Mood Disturbances in Older Adults with Impaired Vision
Individuals who at risk of losing their vision often experience higher rates of anxiety than people who have already lost their vision.
Visual impairment "is a term that encompasses those who are blind and those with low vision."1 Factors influencing visual impairment may be contrast sensitivity, light sensitivity, glare sensitivity, and light/dark adaptation.1 Visual impairment can include functional limitations affected by vision loss; legal blindness; self-reported vision loss, which is based on a person's perceived visual ability; total blindness; and diminished vision (difficulty seeing, even when wearing glasses or contact lenses).1
Geriatric patients are at particular risk of developing vision loss. According to the American Federation for the Blind, 6.5 million Americans older than 65 years have a severe visual impairment. It is predicted that by 2030, rates of severe vision loss will double in tandem with the country's aging population.2 The 4 most common age-related eye diseases are glaucoma, age-related macular degeneration (AMD), diabetic retinopathy, and cataracts.2
"There is a high risk of depression in people of all ages who are losing or have lost their vision," according to Sharon Packer, MD, assistant clinical professor of psychiatry and behavioral sciences, Albert Einstein College of Medicine, Bronx, New York.
However, older adults are at particular risk. Among older people with visual impairment, 57.2% are at risk for mild or moderate depression compared with 43.5% of those without vision loss.2
Gradual vs Sudden Loss of Vision
It is important to take a lifespan developmental approach to visual impairment in later life.3 "Lifespan developmental trajectories reveal a complex intertwining of aging, age-normative occurrences (eg, retirement), and non-normative events."3 Late-life visual impairment combines these elements with the nonnormative event of visual impairment. Although loss of vision might be expected, sudden severe and enduring loss can "come as a surprise" for many older adults.3
As difficult as sudden onset of visual loss can be, gradual progression presents its own set of challenges. In addition to depression, individuals who at risk of losing their vision or who are already in the process of experiencing visual loss often experience higher rates of anxiety than people who have already lost their vision. "The anticipation is even worse than the actual event," Dr Packer told Psychiatry Advisor.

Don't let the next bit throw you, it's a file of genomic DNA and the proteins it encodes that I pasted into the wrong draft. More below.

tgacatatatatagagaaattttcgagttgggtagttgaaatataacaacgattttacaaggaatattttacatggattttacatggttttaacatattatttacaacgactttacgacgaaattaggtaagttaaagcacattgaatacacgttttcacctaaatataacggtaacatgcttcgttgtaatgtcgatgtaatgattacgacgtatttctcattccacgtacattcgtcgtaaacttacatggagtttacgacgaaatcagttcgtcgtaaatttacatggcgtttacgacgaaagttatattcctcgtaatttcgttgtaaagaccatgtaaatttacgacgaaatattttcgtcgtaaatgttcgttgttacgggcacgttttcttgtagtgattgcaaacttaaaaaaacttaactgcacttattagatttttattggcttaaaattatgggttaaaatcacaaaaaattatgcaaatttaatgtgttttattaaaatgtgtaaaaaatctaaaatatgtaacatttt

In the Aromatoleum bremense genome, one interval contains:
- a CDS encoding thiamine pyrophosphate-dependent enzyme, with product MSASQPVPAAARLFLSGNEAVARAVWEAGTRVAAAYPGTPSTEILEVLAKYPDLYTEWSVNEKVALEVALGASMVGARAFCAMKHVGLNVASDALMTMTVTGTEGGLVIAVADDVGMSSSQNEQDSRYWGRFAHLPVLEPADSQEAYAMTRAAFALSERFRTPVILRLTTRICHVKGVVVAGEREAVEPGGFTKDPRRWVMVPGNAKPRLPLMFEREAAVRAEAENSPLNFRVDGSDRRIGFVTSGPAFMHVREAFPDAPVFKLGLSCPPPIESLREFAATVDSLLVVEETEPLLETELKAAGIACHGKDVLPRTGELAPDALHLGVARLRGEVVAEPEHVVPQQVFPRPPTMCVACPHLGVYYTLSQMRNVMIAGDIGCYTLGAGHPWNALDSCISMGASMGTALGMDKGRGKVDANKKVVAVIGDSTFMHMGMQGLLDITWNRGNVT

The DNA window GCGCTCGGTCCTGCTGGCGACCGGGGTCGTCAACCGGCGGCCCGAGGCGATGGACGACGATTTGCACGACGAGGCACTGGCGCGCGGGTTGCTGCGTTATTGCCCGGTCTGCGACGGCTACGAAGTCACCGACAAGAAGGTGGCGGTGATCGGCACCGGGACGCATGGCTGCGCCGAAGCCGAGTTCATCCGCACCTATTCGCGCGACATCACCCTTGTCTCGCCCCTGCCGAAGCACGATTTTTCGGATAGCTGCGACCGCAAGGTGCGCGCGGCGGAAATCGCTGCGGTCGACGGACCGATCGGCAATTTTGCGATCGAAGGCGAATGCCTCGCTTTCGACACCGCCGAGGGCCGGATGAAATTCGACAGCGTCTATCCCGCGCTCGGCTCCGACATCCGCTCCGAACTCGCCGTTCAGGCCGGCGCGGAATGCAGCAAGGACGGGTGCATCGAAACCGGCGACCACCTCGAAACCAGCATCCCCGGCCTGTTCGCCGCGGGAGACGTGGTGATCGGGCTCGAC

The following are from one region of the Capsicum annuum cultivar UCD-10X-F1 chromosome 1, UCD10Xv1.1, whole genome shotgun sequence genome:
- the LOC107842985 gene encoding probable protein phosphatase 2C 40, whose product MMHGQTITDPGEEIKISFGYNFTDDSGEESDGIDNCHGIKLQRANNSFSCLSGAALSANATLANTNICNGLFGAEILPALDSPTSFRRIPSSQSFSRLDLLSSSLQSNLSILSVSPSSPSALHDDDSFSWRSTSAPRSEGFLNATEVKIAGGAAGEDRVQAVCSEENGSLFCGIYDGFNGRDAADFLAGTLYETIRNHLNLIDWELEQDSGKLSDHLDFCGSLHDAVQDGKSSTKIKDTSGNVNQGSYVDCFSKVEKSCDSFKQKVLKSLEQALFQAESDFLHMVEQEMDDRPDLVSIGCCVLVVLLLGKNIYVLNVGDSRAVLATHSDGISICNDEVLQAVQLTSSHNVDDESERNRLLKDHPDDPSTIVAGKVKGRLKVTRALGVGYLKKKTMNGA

The Relationship Between Sensory and Cognitive Decline
Vision status "plays a role when it comes to the connection between cognitive function and everyday competence."3 This linkage is "generally challenged" through the aging process and may result in dependence on others and transition to long-term care. The relationship between vision status and everyday competence is moderated by cognitive status.3 Age-related cognitive decline may have a "particularly dramatic impact" on visually impaired older adults because they are already challenged in their everyday competence.3
"I regard depression primarily as an understandable reaction to being unable to engage in previously valued activities," said Barry Rovner, MD, professor of psychiatry and human behavior, Thomas Jefferson University, Philadelphia, Pennsylvania.
"Diminished quality of life, functional losses, loss of independence, helplessness, and social isolation all contribute to the impact of impaired vision on the individual, with resulting depression," he told Psychiatry Advisor.
According to Dr Rovner, the interplay between visual impairment and depression is a vicious cycle.
"The disablement process provides a useful framework for illustrating the impact of depression in AMD. According to this model, disease (AMD) leads to impairment (vision loss), which causes functional limitations (like difficulty reading), which, in turn, bring about disability (the inability to manage finances, for example). Disability, although certainly affected by the impairment, is also affected by psychological factors, such as depression. From this perspective, then, AMD patients with comorbid depression have two sources of disability working in synergy to magnify the disabling effects of each other."4